Will the “pimps” and “hookers” ever let go of the tricks?

image

Recently, I offered 2 articles written by reporters about the opioid epidemic involving America. Well, here’s part 3 written by a “hooker’, Dr. Marty Makary, who is a professor of surgery and health policy at the Johns Hopkins School of Medicine in Baltimore and an adviser to Practicing Wisely. The article again appeared in the Asbury Park Press on Sunday, August 6, 2017.

“For most of my surgical career, I gave out opioids like candy.

My colleagues and I were unaware that about one in 16 patients became chronic users, according to new research by doctors at the University of Michigan.

Even more alarming, research shows that relapse rates after opioid addiction treatment could be as high as 91 percent.

In addition to expanding treatment, it’s time we address the root of the problem – overprescribing.

My own “aha!” moment came recently after my father had gallbladder surgery and recovered comfortably at home with a single ibuprofen tablet.

Wow! It directly contradicted my residency training 15 years ago, when I was taught to give every surgical patient a prescription for 30 to 90 opioid tablets upon discharge.

Some of my mentors told me that over prescribing prevents late night phone calls asking for more.

The medical community at that time ingrained in all of us that opioids were not addictive and urged liberal prescribing. So, that’s exactly what we did.

The hundreds of excessive opioid prescriptions I wrote in 2015 alone were a tiny part of the country’s 249 million opioid prescriptions filled that year, which was almost one for every American adult.

Last year, in 2016, America produced 14 billion opioid pills (40 for every U.S. citizen), mostly paid for by the American public in the form of tax dollars or increasing health insurance premiums.

Take C-section for example: one of the most common operations paid for by Medicaid tax dollars. Some doctors appropriately prescribe five to 10 opioid tablets after the procedure, in combination with non-opioid meds as recommended by the American Pain Society, while other doctors are still doing what I did for years – giving every patient a bottle of 30 to 60 highly addictive opioid tablets.

We need to take away the matches, not put out the fires.

My colleagues at Johns Hopkins and I have used data to identify the average number of opioids a doctor prescribes after a routine C-section, excluding patients with pre-existing opioid use or pain syndromes.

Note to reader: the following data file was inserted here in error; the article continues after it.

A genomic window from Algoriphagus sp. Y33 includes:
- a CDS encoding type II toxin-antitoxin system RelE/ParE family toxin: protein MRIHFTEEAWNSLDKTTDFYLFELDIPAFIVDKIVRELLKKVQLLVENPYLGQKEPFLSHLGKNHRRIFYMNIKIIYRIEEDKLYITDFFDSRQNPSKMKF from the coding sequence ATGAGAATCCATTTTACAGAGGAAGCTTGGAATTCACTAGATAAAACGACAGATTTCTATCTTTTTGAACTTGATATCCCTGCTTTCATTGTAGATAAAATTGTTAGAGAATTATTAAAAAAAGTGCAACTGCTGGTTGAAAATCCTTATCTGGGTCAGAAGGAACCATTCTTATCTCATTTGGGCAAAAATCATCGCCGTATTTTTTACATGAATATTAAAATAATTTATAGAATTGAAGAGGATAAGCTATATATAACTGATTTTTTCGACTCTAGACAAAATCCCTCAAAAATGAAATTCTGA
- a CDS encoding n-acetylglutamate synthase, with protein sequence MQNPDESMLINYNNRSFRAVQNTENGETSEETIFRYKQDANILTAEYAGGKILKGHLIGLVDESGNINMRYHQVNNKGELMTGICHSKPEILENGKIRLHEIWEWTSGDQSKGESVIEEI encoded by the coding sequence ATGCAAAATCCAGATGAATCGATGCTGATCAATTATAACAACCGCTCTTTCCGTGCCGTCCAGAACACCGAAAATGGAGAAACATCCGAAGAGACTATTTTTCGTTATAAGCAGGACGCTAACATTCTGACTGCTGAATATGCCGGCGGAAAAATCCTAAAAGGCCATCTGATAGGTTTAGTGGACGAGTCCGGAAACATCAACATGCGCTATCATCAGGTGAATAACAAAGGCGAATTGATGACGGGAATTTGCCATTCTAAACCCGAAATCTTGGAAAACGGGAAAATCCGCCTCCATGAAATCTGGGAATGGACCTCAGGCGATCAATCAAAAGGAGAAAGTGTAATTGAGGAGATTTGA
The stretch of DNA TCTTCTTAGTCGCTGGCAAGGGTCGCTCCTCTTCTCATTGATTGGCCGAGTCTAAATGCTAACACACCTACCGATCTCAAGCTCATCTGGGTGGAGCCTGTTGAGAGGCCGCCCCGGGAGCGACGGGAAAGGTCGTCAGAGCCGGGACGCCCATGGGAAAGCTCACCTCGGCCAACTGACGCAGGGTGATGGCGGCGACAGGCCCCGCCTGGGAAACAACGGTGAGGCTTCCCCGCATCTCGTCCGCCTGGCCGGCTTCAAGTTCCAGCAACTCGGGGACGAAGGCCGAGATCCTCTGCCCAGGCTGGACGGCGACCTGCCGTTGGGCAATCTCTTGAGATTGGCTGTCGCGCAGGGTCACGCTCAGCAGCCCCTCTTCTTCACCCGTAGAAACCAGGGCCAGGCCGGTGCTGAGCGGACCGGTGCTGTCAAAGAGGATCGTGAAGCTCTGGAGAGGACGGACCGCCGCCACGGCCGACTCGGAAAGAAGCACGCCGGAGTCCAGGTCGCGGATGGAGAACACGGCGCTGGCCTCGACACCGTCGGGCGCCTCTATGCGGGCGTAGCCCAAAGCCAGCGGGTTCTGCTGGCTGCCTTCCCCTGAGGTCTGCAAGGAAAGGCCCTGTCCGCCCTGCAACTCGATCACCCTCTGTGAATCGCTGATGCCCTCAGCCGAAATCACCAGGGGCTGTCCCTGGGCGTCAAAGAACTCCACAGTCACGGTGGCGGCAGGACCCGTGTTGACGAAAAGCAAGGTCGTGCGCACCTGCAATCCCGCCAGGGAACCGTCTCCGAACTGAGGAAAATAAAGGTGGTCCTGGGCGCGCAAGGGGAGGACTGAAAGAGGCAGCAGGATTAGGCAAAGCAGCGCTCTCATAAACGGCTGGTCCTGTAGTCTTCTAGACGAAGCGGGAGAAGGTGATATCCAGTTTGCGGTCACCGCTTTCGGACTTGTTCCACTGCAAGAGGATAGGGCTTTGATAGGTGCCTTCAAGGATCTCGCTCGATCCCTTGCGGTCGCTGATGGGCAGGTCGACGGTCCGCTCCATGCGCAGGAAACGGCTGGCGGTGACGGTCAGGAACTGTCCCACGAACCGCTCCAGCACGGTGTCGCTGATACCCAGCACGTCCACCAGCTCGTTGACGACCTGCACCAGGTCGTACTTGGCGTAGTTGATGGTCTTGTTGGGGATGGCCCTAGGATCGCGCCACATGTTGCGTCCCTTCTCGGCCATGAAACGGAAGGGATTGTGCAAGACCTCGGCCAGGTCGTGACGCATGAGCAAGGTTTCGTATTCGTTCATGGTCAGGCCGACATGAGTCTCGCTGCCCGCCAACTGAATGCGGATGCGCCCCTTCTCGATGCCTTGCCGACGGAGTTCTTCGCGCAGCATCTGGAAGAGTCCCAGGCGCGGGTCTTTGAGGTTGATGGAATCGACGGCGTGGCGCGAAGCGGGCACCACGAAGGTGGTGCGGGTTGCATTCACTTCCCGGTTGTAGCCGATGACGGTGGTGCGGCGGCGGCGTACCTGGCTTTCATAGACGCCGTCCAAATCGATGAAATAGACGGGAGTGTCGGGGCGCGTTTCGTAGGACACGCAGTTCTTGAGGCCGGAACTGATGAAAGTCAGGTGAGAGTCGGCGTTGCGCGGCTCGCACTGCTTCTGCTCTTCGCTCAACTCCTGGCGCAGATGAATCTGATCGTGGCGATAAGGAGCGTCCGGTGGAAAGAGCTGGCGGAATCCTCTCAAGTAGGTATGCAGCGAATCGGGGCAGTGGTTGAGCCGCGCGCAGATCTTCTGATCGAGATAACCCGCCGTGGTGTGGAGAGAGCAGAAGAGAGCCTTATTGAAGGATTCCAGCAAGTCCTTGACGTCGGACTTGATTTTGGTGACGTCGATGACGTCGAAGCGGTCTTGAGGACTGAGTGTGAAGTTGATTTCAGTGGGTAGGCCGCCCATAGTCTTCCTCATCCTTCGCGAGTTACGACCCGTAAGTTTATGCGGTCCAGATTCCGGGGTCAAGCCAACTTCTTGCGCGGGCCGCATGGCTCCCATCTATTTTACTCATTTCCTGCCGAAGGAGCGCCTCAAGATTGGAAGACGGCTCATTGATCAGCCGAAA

The range of doctors’ prescribing patterns is stunning. Some doctors fall within what our Johns Hopkins pain specialists call “best practices range,” averaging three to 10 opioid tablets after C-section, while other doctors still average 30 to 60 tablets.

We have repeated the analysis for many minor procedures, including operations that can be managed with non-opioid alternatives alone.

The doctor distribution graphs keep showing us the same thing: There is wide variation in opioid prescribing today.

By allowing the data to tell us which doctors are outliers, we can identify who we can help and offer them expert guidance on prescribing wisely.

Using physician-developed metrics of appropriateness, data should be harnessed to laser in on the root of the overprescribing problem.

Hospitals should be rewarded rather than penalized financially for adopting these data-driven peer benchmarking programs.

Second, we need to address the consumerist pain-rating system that has elevated pain as a leading quality measure and overshadowed true medical quality.

The question, “How often did the hospital staff do everything they could to help you with your pain?”, is a measuring stick by which all U.S. hospitals are rated, creating a perverse incentive to generously distribute opioids.

While many doctors reserve opioids for conditions such as terminal cancer, burns and major surgery, the classic indications for opioids have been broadened to now include things such as backaches and very minor procedures.

We need to change the quality metrics in health care so doctors can be free to practice sound medicine.

Third, we need to change several perverse financial incentives in the market. It is very difficult to find doctors interested in carefully managing a patient’s pain medications because doing so pays so little (a 30-minute visit can pay as little as $50).

Our reimbursement system should value expert advice and counseling on pain management. Moreover, pain specialists should be paid not just for doing procedures, but also for their time managing pain.

Ironically, acetaminophen and NSAIDS (non steroidal anti-inflammatory drugs) are over-the-counter medicines and thus rarely covered by insurance, yet opioids are. Those who think that the $10 to $30 cost for a bottle of NSAIDS is not a barrier to patients buying them should meet some of my poor patients from inner-city Baltimore.

All non-opioid pain meds should be fully covered after surgery with no co-pay or deductible.

Finally, payers should give surgeons and anesthesiologists more incentive to do nerve block procedures. It’s well established that when patients are injected in a surgical area or root nerves with anesthetics, they require fewer pain pills.